After returning to work Tuesday from my recent trip to New York and Washington, I got right back into the busy Fresno culture season. But I promised to fill you in on my various adventures. My final tally in New York: seven plays and two museums. Here’s my theater recap:
MATILDA THE MUSICAL, Shubert Theatre: My favorite show of the trip. I predict that when the Tony nominations are announced Tuesday morning, this import from London will score more nominations than any other show. (I’m not exactly going out on a limb here; last year the musical won more Olivier awards, the British equivalent of the Tonys, than any show in history.) In terms of Broadway depicting children, the tone of this smart and crisp adaptation of the famed Roald Dahl book about a genius little girl with pathetic parents is different than anything I’ve seen. It makes “Annie,” the other big currently running musical about a fictional little girl, look like little more than an extended sentimental sugar high. Sentimentality does exist in in “Matilda,” but it is doled out with the severity of a nutrition-minded mom offering a small dollop of whipped cream to top off a piece of pie; the small bit that is there seems to taste even better because of its scarcity.
The show is a marvel to behold, from the beautifully crafted tiled letters that fill every square inch of the front of the theater to the percussive lighting effects. (At one point, a giant “burp” becomes tangible, thanks to the lighting design, as we watch it travel to the front of the schoolroom and right up to the nostrils of the evil headmistress, Miss Trunchbull, played by the splendid Bertie Carvel.) The staging is a wonder. And Tim Minchin’s music and especially lyrics are so smart they almost hurt.
Back from Broadway: I was only in New York City for four nights (after arriving on a red-eye), but I managed to pack in a lot: five shows, four museums and my Columbia grad school reunion. Hey, it’s the city that never sleeps, right? I kept my Beehive Facebook readers up to date on my cultural activities, but here’s a little more detail on the shows I saw plus several museum exhibitions:
“GHOST: THE MUSICAL,” Lunt-Fontanne Theatre: I like to see shows in previews because 1) it’s easier to get tickets; and 2) it’s fun to be ahead of the curve. So I snapped up a last-minute discount mezzanine seat to the musical adaptation of the 1990 movie. The show is slavishly faithful to the musical, right down to the iconic pottery scene, but what stands out isn’t the storyline, which teeters between cheesy and affecting, but the over-the-top scenic design. Basically the whole stage is smothered in massive video screens — including the back and side walls — with many on moveable panels that slide, swoop and fold out. (The audience is bombarded with graphics, rapidly changing colors, big blocks of text and even video of the dancers complementing the live ones on stage.) Pretty impressive stuff, but there’s a price to pay for all that complexity: With half an hour to go in the show, I watched as two of the big movable panels crashed into each other, bringing the production to a grinding halt. (It started about 20 minutes later.) As bad luck would have it for the show, I was there the same night as the New York Times and Daily News critics. They were harsh on the music and the chemistry between leads Richard Fleeshman and Caissie Levy, and made a few cracks about the scenic mishap, of course. Dazzled as I was by the visuals, I felt a little more kindly toward the experience. Even though I knew exactly what was going to happen, I really wanted the show to start again after the scenery mishap. (Which I guess is a much better sign than wanting to bolt for the door.)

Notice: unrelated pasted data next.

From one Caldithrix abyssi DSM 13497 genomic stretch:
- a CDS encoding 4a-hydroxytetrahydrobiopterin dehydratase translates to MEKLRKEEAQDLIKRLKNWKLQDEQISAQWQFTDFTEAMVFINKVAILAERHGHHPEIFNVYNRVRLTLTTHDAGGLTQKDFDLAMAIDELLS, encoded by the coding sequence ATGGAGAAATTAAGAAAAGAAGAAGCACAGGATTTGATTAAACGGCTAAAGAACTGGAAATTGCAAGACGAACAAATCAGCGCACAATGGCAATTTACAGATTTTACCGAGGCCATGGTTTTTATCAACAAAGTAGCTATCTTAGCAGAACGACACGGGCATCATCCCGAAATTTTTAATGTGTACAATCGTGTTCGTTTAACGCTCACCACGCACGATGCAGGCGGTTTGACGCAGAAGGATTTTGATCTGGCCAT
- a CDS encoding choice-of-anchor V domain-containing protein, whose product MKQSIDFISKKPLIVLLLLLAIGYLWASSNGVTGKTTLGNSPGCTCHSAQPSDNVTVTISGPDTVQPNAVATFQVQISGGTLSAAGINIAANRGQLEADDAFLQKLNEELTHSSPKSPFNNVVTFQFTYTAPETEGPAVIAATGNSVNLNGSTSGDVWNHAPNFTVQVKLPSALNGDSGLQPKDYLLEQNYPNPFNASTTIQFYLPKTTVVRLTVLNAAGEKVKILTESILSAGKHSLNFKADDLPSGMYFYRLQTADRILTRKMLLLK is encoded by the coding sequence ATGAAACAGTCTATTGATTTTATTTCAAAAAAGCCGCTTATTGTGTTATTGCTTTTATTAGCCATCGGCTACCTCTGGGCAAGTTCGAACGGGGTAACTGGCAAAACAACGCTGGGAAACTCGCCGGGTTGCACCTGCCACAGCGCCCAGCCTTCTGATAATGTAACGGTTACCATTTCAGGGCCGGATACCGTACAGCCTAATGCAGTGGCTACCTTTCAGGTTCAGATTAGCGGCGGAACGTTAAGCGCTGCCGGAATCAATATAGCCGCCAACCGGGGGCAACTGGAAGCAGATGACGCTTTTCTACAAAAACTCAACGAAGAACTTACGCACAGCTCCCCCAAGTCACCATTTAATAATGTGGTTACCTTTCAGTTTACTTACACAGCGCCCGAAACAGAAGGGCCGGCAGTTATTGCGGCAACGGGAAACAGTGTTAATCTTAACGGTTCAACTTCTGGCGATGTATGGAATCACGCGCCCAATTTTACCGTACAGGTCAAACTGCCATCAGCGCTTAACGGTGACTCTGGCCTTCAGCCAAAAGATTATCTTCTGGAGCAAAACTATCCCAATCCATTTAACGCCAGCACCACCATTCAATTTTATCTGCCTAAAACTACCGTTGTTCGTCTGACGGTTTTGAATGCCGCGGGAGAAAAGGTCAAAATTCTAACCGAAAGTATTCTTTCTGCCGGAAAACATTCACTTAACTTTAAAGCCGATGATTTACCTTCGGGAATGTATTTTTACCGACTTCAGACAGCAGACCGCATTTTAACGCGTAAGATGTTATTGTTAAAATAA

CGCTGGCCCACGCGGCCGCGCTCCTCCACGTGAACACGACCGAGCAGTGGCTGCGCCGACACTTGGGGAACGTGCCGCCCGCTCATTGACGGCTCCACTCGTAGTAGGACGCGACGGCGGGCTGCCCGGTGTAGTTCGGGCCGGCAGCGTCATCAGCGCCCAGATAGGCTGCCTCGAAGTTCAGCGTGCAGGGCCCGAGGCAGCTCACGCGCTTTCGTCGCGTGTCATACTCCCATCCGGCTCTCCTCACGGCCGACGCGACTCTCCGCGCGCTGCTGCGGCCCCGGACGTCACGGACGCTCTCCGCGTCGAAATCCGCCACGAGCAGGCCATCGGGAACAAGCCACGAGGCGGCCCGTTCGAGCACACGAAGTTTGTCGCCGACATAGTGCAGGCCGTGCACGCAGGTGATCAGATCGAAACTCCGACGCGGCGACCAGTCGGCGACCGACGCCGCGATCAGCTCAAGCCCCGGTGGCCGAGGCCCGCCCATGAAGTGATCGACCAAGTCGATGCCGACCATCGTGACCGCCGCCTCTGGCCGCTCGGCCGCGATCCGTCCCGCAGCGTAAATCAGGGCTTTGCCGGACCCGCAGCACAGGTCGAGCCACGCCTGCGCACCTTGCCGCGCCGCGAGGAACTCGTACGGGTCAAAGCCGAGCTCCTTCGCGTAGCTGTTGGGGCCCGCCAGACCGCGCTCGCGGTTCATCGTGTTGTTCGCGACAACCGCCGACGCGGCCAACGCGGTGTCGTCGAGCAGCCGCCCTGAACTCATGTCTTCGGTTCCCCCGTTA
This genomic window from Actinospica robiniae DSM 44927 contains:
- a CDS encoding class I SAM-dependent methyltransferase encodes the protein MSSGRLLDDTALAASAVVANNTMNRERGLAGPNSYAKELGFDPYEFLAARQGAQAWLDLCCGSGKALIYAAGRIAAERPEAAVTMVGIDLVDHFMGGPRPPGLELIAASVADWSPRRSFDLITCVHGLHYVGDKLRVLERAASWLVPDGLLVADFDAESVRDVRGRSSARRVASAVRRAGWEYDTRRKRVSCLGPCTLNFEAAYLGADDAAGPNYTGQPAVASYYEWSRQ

The show was captured live in performance at Broadway’s renowned Shubert Theatre in New York City where it is currently playing to sold out audiences. This electrifying musical event will begin with an exclusive behind-the-scenes look at how the show was captured for the big screen and then follow directly into the feature presentation.
I wonder if this will become more the norm. Sure beats the cost of going to New York — or waiting years for a secondary national tour with a non-Equity cast to come through town. Then again, I’m wondering if the magic of live theater will translate in this new medium.
Screenings are 7:30 p.m. tonight, Saturday and Tuesday; and 1 p.m. Sunday.
I don’t think I’ll be able to make it until the Tuesday show. I’m curious to hear from other theater fans what they think if they see it before then.